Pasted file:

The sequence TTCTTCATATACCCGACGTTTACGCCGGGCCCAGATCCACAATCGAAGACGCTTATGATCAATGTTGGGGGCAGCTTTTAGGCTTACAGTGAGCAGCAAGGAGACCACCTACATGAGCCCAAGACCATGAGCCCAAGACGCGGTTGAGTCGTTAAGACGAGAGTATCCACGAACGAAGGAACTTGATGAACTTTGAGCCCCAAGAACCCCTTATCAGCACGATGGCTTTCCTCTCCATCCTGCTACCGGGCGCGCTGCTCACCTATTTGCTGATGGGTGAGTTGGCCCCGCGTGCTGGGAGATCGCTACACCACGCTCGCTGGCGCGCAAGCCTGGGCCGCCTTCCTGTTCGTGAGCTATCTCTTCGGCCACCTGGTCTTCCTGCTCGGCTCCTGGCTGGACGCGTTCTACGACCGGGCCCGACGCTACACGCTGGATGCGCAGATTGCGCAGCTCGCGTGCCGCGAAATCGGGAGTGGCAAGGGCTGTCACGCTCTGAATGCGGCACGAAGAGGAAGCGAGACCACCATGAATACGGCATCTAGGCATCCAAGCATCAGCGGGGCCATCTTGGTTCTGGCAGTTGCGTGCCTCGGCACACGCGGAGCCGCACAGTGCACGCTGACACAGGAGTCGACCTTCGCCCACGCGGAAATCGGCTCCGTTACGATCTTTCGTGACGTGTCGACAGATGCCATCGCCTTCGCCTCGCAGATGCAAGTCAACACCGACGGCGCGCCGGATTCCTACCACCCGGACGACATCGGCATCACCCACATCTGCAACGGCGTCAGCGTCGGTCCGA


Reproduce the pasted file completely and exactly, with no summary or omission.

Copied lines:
The sequence TTCTTCATATACCCGACGTTTACGCCGGGCCCAGATCCACAATCGAAGACGCTTATGATCAATGTTGGGGGCAGCTTTTAGGCTTACAGTGAGCAGCAAGGAGACCACCTACATGAGCCCAAGACCATGAGCCCAAGACGCGGTTGAGTCGTTAAGACGAGAGTATCCACGAACGAAGGAACTTGATGAACTTTGAGCCCCAAGAACCCCTTATCAGCACGATGGCTTTCCTCTCCATCCTGCTACCGGGCGCGCTGCTCACCTATTTGCTGATGGGTGAGTTGGCCCCGCGTGCTGGGAGATCGCTACACCACGCTCGCTGGCGCGCAAGCCTGGGCCGCCTTCCTGTTCGTGAGCTATCTCTTCGGCCACCTGGTCTTCCTGCTCGGCTCCTGGCTGGACGCGTTCTACGACCGGGCCCGACGCTACACGCTGGATGCGCAGATTGCGCAGCTCGCGTGCCGCGAAATCGGGAGTGGCAAGGGCTGTCACGCTCTGAATGCGGCACGAAGAGGAAGCGAGACCACCATGAATACGGCATCTAGGCATCCAAGCATCAGCGGGGCCATCTTGGTTCTGGCAGTTGCGTGCCTCGGCACACGCGGAGCCGCACAGTGCACGCTGACACAGGAGTCGACCTTCGCCCACGCGGAAATCGGCTCCGTTACGATCTTTCGTGACGTGTCGACAGATGCCATCGCCTTCGCCTCGCAGATGCAAGTCAACACCGACGGCGCGCCGGATTCCTACCACCCGGACGACATCGGCATCACCCACATCTGCAACGGCGTCAGCGTCGGTCCGA